ALBUM: COVER TO COVER
1979 (oRIGINAL RELEASE)
Reviewed by nadja dee
The Pezband are an Oak Park, Illinois band who started back in the 70s. In fact, this re-release is from 1979 but it still sounds very current, most likely thanks to Producer John Pavletic. It’s Pezband’s third album and in most band’s cases, many band's 3rd album either finds them hitting a groove or it shows the band going in a slightly different direction.
I found out that it's bass player Mike Gorman reminds me of Colin Hay, the lead singer of the Australian band Men At Work. Compare the talk singing style of African Night to Men At Work’s “Overkill.” This isn’t a bad thing, it’s just an observation. Maybe Colin and Mike are distant relatives at least in vocal stylings.
Anyway, when a band debuts, they have the benefit of freshness, being a hot new band that nobody’s heard before. If that debut album is a smash hit, then it usually means their 2nd album, their sophomore release, is bound to pale in comparison to their first. One can site many band’s who fall into this trap. It’s actually called the curse of the “Sophomore Slump.” Pearl Jam’s Vs. will never compare to Ten for example. There’s a few artists who have managed to avoid the curse. I can think of Tears for Fears, Oasis and Radiohead as a few of the lucky artists who have been immune to the slump. But it’s usually around the 3rd album that you find the band hitting their groove, or trying new things.
A few folks have criticised Cover to Cover as the band's inspiration being on the decline, but I have to disagree. Sure, it’s hard to surpass a great song like Baby, It’s Cold Outside, but in my opinion Stella Blue or Meika keeps up with the best songs off Pezband (ST) or Laughing In The Dark. I know that at the time Cover to Cover was released, it was during the final peak of the days of Disco. 1979 was the year that Michael Jackson debuted with Off The Wall, Donna Summer released Bad Girls and Prince released the self titled Prince album. But you also had the developing movement going against the smooth, glittery disco sounds like the release of The Clash’s London Calling, Johnny Rotten had departed from the Sex Pistols and put out Public Image Ltd’s 2nd album Metal Box and Joy Division released Unknown Pleasures. Along the Power Pop front you had Nick Lowe’s Labour of Lust, Tom Petty’s also releasing a 3rd album with Damn The Torpedoes, The Cars Candy-O, Utopia’s Adventures In Utopia and don’t forget this was the same year that saw The Knack’s Get The Knack album, containing the most popular Power Pop song of all time, "My Sharona", which hit number one on the Billboard Hot 100 for six weeks.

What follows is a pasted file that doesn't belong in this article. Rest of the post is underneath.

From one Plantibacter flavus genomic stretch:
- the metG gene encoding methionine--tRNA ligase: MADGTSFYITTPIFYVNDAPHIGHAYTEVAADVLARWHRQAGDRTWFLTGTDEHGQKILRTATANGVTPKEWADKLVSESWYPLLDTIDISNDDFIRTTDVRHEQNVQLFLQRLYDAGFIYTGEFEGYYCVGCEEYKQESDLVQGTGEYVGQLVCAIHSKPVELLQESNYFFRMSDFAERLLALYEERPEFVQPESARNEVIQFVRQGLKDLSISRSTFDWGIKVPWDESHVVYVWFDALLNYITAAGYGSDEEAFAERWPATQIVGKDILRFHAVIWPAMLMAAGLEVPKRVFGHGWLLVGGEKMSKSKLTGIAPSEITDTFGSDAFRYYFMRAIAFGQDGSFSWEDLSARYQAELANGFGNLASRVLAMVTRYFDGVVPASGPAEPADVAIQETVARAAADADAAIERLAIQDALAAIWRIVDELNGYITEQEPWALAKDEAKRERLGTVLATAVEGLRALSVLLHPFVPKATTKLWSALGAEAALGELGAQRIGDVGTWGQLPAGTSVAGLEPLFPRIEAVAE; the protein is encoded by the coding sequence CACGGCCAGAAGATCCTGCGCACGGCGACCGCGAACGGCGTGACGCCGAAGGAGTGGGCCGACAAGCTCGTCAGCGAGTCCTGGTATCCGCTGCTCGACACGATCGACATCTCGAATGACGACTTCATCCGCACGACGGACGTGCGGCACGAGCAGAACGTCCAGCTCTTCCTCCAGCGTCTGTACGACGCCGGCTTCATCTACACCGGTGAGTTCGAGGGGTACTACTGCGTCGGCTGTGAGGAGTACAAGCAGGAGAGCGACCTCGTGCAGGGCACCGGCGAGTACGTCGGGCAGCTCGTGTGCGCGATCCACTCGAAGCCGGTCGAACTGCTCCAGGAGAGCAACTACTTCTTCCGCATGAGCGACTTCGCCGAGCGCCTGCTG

So, Power Pop was strong this year and only seeming to get stronger, which leads me to ask the question, “Why weren’t Pezband on the top of the charts too with Cover To Cover?”
If anything the catchy, soulful “Didn’t We” (Also included on this re-release in an acoustic version) should have caught the attention of folks who liked Joe Jackson, Blondie, Elton John or America, all bands who released new albums in 1979?
But, here’s your chance to own this long out of print album. As someone who didn’t catch onto Pezband until long after they broke up (But later reformed) I could only find used CDs of Pezband (ST) or Laughing In The Dark for close to $100 each, or the highly collectible Japanese releases for even more. Albums I simply couldn’t afford while I was a starving college student living on ramen noodles.
And since I’m disclosing fully, I have to add that I first thought that Pezband was actually the band, Pez People from the movie The Big Picture (1989) starring Kevin Bacon and Jennifer Jason Leigh. I loved the Pez People’s song, “Don't Fire Until You see the White of Their Eyes,” which I thought was a great but weird pop song by a real band. Since then, I found out it’s a song that could’ve been on Spinal Tap since the song was written and performed by Michael McKean and Christopher Guest. But when I first heard of Pezband I thought you mean that giant Pez band from The Big Picture?
Today, I realize that Pezband were even better than Pez People, but sadly they didn’t get anywhere near their due in mainstream society popularity. I didn’t listen to the original 1979 release, but the remixed release sounds fresh and modern. It’s either the timeless, decade jumping power of Power Pop that this style of music doesn’t sound dated because it’s already retro sounding or good music is just good music.
The re-release of Cover to Cover contains all 11 tracks of the original release plus as I mentioned, extras such as the great acoustic piano song “Didn’t We?” Wouldn’t it be great if high school kids requested this song for their last slow dance?
And if you don’t like the music of Pezband especially on Cover To Cover, all I need to do is repeat the closing words at the end of Full Power, “Hey, wanna fight?” (Just kidding)
Mimi Betinis: Guitar, Keyboards, Vocals
Tommy Gauvenda: Guitar
Mike Gorman: Guitar, Bass, Vocals
Mick Rain: Drums, Percussion, Vocals
John Pavletic: Engineer, Producer
BUY IT HERE!
DISCLAIMER: HOP ON POWER POP doesn't give stars, a grade or any sort of quantifiable rating. What HOP ON POWER POP does is let you know what HOPP thought of the music by the band at this particular time. If an album isn't to our liking or fitting into the Power Pop genre enough, we simply won't review it.